"Work is underway at UEFA to create an important body which will be called the Strategic Board. The time is ripe to bury the hatchet and stop taking football problems to the courts. Football-related issues should be resolved within the football family... let's stop shooting ourselves in the foot."
The approved creation of the Strategic Board, which will be made up of representatives of all stakeholders in European football, including the fans' organisations, raises hope of improved harmony between UEFA and clubs in future.
There are a multitude of other pressing issues facing UEFA, not least the growing trend of wealthy businessmen using their financial muscle to take over big clubs. Manchester United, Liverpool, Chelsea and West Ham readily spring to mind.
"This takeover matter is a concern for UEFA but it's not a new phenomenon for football," Gaillard observed.
"In the 1950's, there were many rich people owning clubs. This was also the case in the late 19th century in England. The only difference lies in the motives of the owners. In the past, affluent people got involved in clubs to give something back to the community or because they loved football. Ownership of clubs was never about making money in those days. The Agnelli and Moratti families have become synonymous with Juventus and Inter.
"Nowadays, the scenario is quite different. We now have people who think they can make money out of football. They are investing large sums of money to buy clubs but in some cases, the money is coming from suspicious sources.
"We strongly believe that footballers should have contracts with clubs not with individuals as that would amount to slavery.
"In certain instances, the ownership of clubs and players is very blurred and that can be detrimental to football.
"UEFA is calling on the European Parliament to demand greater financial transparency from clubs."
European Club Forum
Gaillard added his voice to the chorus of approval for the work of the ECF.
"The importance of the ECF is that it is made up of clubs of different dimensions, small, medium, large and very large," Gaillard said.
"It is the only body that represents the multi-faceted interests of clubs."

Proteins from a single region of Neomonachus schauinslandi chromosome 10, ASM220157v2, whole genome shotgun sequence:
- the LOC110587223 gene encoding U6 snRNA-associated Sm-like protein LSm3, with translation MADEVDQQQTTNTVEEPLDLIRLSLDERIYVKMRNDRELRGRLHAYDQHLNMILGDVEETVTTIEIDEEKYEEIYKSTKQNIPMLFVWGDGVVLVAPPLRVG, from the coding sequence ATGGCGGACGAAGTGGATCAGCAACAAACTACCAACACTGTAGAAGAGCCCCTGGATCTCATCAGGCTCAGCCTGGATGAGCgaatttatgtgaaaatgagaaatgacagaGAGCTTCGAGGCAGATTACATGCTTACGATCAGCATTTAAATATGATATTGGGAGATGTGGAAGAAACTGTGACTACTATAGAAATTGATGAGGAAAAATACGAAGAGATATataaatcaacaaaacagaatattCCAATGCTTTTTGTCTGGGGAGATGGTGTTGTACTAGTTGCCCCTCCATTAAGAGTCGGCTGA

The functions and objectives of the ECF are in consonance with the philosophy of Platini.
"Michel Platini has reiterated his desire to see the problems affecting football being resolved within the football family," Gaillard remarked.
"The best way to do this is by involving all the stakeholders in the decision making.
"Like Karl-Heinze Rummenigge, Platini was a great footballer who has now become the president of a big institution.
"Platini came through the youth academy of a small club before he joined St Etienne, Bordeaux and then Juventus. Having gone through the ranks himself, Platini knows well the needs of clubs of varying sizes.
"Clubs are the heart and soul of European football. Without healthy clubs, we would have no football."
Since being approved at UEFA's annual congress in 2005, the regulations on homegrown players have sparked mixed opinions and opposition from major clubs.
In a nutshell, UEFA's policy makes it obligatory on clubs to include eight home-grown players in a 25-man squad by the start of the 2008-09 season. However, the 'new' rule came into force at the start of last season with four home-grown players in the squads for Champions League and UEFA Cup matches, rising to six in 2007-08 and eight the following season.
In Malta, the regulations governing the use of homegrown players are more restrictive than UEFA's as local clubs must have eight homegrown players in their first XI at any given time.
Gaillard re-affirmed UEFA's commitment towards the full implementation of the home-grown rules.
"Our policy on home-grown players has strong support from the European Parliament," Gaillard said.
"Such system is not based on discrimination on nationality but it is aimed at encouraging clubs to invest more in the training of young players.
"We want our clubs to educate, train and field young players. We want clubs to invest more in football academies because we strongly believe that clubs also have a social responsibility.
"Clubs should strive to foster football development in the community and neighbourhoods."